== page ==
The board of directors of the Broncos Memorial Fund convened for the first time on May 8. At the meeting, it decided to proceed with the distribution of the GoFundMe account under supervision from the Court of Queen’s Bench of Saskatchewan. The case would be the first considered under provisions of the province’s new Informal Public Appeals Act.
The statute had been enacted in 2015 specifically to deal with legal issues that arise when funds are raised in a spontaneous public appeal. Saskatchewan is the only jurisdiction in Canada where the legislation exists.
“It put in place a process that brought about a bit of discipline,” says Jeffrey Lee of MLT Aikins, counsellor to the Broncos Memorial Fund. “Without it, the process would have been much more time-consuming. It would have taken years and years.”
Wary of a lawsuit due to the enormous amount of money involved, board members obtained an insurance policy with $10-million worth of coverage through a brokerage house in England.
Under guidelines of The Informal Public Appeals Act, Justice N.G. Gabrielson was assigned in July to supervise the distribution of funds.
The following month, Justice Gabrielson appointed a five-person advisory committee to recommend how the money should be allocated. The panel consisted of retired Court of Queen’s Bench Justice Dennis Ball, Winnipeg Jets team governor Mark Chipman, former Team Canada hockey star Hayley Wickenheiser, head and neck surgeon Peter Spafford and traumatic stress expert Kevin Cameron.
The advisers were chosen not only for their qualifications but also because they came from Alberta, Saskatchewan and Manitoba. Victims in the crash were from those three provinces.
“We wanted to find prominent Canadians whose background would demonstrate that they could take on this major responsibility in an effective manner,” says Kevin Garinger, one of the team officials who helped create and served on the board of the memorial fund. “We wanted to do the best we could for everybody.”
Three people were assigned to work with the advisory committee. Their job was to gather information about the financial needs of all 29 people aboard the bus by talking with the families.
This is where things took a turn down an unexpectedly complex, and at times dark, path.
The process was hindered by a small number of families that refused to provide financial or insurance information or estimates of any of the expenses they had incurred.
Most claimants took reasonable efforts to provide information. The circumstances made it challenging.
Many had not kept track of expenses and had yet to receive insurance benefits. Many survivors were still receiving medical treatment and unable to predict future needs.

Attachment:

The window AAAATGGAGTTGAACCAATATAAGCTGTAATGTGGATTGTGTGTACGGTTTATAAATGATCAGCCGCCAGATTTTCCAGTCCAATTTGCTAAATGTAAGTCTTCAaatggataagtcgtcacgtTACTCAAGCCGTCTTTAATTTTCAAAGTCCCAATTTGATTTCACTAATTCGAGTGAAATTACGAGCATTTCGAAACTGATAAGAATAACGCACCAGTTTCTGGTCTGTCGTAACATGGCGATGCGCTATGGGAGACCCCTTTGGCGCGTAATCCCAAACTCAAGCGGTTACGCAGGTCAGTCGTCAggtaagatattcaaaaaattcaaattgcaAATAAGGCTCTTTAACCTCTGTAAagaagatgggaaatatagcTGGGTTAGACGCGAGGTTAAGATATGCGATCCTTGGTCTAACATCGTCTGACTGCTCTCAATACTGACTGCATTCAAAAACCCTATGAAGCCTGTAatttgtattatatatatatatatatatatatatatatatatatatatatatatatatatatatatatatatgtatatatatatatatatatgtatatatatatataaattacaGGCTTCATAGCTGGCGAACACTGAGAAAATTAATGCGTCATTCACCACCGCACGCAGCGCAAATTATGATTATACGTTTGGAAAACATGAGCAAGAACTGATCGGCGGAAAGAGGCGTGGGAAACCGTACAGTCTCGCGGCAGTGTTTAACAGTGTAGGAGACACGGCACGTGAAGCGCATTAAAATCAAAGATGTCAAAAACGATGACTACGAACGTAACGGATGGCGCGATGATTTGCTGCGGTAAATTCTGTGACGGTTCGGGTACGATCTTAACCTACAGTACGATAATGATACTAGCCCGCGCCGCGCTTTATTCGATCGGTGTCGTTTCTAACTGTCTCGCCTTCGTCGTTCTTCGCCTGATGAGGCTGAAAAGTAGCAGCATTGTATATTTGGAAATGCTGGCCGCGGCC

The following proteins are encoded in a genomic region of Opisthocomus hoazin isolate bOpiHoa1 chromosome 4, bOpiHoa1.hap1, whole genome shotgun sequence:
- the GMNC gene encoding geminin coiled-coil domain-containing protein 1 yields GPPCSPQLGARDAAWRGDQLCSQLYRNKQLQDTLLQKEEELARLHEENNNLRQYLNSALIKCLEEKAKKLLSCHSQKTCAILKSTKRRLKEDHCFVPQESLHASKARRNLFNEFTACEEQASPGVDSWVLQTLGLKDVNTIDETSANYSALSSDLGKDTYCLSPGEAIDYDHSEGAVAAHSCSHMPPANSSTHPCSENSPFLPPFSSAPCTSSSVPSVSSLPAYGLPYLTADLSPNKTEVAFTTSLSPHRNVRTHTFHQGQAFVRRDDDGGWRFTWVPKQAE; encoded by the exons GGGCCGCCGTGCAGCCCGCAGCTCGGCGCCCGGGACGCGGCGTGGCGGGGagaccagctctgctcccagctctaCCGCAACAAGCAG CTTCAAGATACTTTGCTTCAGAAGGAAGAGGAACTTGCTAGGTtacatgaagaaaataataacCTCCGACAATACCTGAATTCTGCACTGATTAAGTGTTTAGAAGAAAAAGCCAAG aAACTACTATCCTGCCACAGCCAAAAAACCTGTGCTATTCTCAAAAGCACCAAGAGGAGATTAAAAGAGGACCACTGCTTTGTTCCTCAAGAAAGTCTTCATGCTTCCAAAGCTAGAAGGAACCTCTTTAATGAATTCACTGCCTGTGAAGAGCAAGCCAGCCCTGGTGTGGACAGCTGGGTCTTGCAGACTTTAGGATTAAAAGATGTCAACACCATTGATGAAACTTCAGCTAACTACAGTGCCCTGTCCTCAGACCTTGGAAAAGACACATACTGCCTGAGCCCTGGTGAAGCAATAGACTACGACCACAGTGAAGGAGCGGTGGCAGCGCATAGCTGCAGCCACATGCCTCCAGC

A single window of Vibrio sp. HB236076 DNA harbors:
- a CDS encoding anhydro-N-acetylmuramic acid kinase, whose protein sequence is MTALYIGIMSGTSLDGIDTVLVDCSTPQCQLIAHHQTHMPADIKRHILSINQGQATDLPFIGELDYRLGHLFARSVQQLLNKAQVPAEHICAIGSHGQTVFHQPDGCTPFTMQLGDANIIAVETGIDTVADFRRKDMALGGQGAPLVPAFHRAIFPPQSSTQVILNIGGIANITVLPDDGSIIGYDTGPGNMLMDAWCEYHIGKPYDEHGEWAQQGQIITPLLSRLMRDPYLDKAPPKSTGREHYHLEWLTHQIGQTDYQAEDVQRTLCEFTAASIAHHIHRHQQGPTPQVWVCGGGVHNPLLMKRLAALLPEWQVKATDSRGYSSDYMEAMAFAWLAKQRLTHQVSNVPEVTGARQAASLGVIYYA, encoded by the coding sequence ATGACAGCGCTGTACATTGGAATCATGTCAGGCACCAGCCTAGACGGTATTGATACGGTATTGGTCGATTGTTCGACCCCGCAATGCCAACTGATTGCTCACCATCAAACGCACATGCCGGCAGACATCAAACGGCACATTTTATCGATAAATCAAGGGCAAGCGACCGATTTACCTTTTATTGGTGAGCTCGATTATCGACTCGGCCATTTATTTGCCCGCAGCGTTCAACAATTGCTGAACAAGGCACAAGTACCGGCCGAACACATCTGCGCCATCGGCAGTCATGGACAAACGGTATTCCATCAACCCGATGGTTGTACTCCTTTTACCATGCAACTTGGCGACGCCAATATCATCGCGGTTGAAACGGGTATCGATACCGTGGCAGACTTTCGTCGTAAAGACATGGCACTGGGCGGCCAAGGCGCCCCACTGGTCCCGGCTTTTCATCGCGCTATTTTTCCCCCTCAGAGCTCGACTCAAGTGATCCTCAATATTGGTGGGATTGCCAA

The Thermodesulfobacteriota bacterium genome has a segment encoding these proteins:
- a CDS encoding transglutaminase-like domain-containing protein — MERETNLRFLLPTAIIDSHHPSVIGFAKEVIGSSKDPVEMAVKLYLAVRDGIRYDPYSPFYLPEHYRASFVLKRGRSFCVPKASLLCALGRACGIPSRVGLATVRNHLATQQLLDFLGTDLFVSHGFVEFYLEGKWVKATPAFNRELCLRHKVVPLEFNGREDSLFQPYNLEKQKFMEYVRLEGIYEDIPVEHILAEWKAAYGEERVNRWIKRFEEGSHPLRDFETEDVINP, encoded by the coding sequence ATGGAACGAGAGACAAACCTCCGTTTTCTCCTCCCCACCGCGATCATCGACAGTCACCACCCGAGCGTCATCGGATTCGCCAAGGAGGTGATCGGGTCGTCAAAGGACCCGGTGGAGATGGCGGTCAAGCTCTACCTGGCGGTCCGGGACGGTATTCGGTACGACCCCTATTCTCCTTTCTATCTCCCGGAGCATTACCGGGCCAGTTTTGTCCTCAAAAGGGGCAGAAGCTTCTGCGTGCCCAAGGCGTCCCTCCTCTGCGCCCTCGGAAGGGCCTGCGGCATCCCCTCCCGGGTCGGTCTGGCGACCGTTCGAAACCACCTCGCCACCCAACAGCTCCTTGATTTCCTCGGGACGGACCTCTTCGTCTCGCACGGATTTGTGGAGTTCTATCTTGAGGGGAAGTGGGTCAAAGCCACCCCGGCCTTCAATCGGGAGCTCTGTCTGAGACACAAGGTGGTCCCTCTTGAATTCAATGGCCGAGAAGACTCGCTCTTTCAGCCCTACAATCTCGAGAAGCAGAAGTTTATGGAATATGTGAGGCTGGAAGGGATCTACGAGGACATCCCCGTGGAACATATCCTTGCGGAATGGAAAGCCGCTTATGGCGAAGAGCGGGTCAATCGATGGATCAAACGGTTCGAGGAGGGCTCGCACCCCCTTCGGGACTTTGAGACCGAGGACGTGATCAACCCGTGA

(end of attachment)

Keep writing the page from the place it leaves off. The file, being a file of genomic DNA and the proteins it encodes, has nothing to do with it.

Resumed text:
The others were simply unwilling.
“A few claimants adopted a very different approach,” the committee reported in court documents. “They declined to provide any useful information … [and] declined to consent to disclosure of any of that information by insurers or other third parties.
“We concluded that our inquiry into ‘expenses incurred’ should be discontinued – not only because we received little or no information from some claimants, but because the quantity and quality of information we required was simply not available.”
On Sept. 7, the advisory committee asked MLT Aikins to go back to court to clarify whether the GoFundMe money was restricted to only being used to pay for beneficiaries’ expenses.
It had become clear to committee members that far more had been raised through GoFundMe than what was required for expenses. If donations could not be used for anything other than that, what would happen to the rest?
Although Ms. Kellington’s exact words in creating the account called for the money to be used to help with expenses, Justice Gabrielson believed it was a broader appeal.
On Oct. 16, he ruled that the funds did not have to be used specifically for expenses. He decided that they could be distributed in the form of non-compensatory payments or gifts.
As the advisory committee began to consider information gathered by its three aides, themes started to emerge. One was the notion that an equal amount should be allocated to all 29 families “as always intended.” The other was that the 29 families had feared their friendships would be ruined if unequal payments were made.
Between Oct. 30 and Nov. 6, the advisory panel conducted followup interviews with 15 families in person and nine by telephone.
The majority expressed a preference for the money to be divided 29 ways, but also recognized that some families might deserve more than others, and that too would be fair. The three dissenting families were insistent that the money be divided equally.
“Three claimants were entrenched in their position that the only choice open was to recommend an equal distribution to all 29 families,” the advisory committee wrote in a court document. “Each of the three claimed to speak for all other families. Two went so far as to suggest that unless the committee recommended an equal distribution, the reputations of its members would be ruined.
“We accept that each of the three claimants believe in the rightness of their position. That said, we did not find their relatively aggressive approach to be helpful. Their comments did not influence our recommendations, but they did provide insight into the pressure to conform felt by many families.”